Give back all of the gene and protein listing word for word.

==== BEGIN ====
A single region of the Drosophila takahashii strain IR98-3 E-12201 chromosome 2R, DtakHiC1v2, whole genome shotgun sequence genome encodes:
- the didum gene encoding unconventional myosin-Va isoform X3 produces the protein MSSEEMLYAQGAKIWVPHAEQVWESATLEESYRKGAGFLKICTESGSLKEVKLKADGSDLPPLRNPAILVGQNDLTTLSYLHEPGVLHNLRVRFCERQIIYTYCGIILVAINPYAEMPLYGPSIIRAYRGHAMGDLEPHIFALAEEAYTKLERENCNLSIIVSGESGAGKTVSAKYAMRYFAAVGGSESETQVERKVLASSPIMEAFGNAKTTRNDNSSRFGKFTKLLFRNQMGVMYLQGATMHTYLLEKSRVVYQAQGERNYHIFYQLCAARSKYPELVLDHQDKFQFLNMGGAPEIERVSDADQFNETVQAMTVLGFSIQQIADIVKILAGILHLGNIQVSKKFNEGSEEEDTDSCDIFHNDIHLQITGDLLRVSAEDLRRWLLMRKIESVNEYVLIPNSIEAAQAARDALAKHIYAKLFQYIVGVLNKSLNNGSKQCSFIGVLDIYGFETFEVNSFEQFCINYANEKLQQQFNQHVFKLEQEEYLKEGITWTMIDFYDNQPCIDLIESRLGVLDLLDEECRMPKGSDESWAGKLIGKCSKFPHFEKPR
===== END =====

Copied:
A single region of the Drosophila takahashii strain IR98-3 E-12201 chromosome 2R, DtakHiC1v2, whole genome shotgun sequence genome encodes:
- the didum gene encoding unconventional myosin-Va isoform X3 produces the protein MSSEEMLYAQGAKIWVPHAEQVWESATLEESYRKGAGFLKICTESGSLKEVKLKADGSDLPPLRNPAILVGQNDLTTLSYLHEPGVLHNLRVRFCERQIIYTYCGIILVAINPYAEMPLYGPSIIRAYRGHAMGDLEPHIFALAEEAYTKLERENCNLSIIVSGESGAGKTVSAKYAMRYFAAVGGSESETQVERKVLASSPIMEAFGNAKTTRNDNSSRFGKFTKLLFRNQMGVMYLQGATMHTYLLEKSRVVYQAQGERNYHIFYQLCAARSKYPELVLDHQDKFQFLNMGGAPEIERVSDADQFNETVQAMTVLGFSIQQIADIVKILAGILHLGNIQVSKKFNEGSEEEDTDSCDIFHNDIHLQITGDLLRVSAEDLRRWLLMRKIESVNEYVLIPNSIEAAQAARDALAKHIYAKLFQYIVGVLNKSLNNGSKQCSFIGVLDIYGFETFEVNSFEQFCINYANEKLQQQFNQHVFKLEQEEYLKEGITWTMIDFYDNQPCIDLIESRLGVLDLLDEECRMPKGSDESWAGKLIGKCSKFPHFEKPR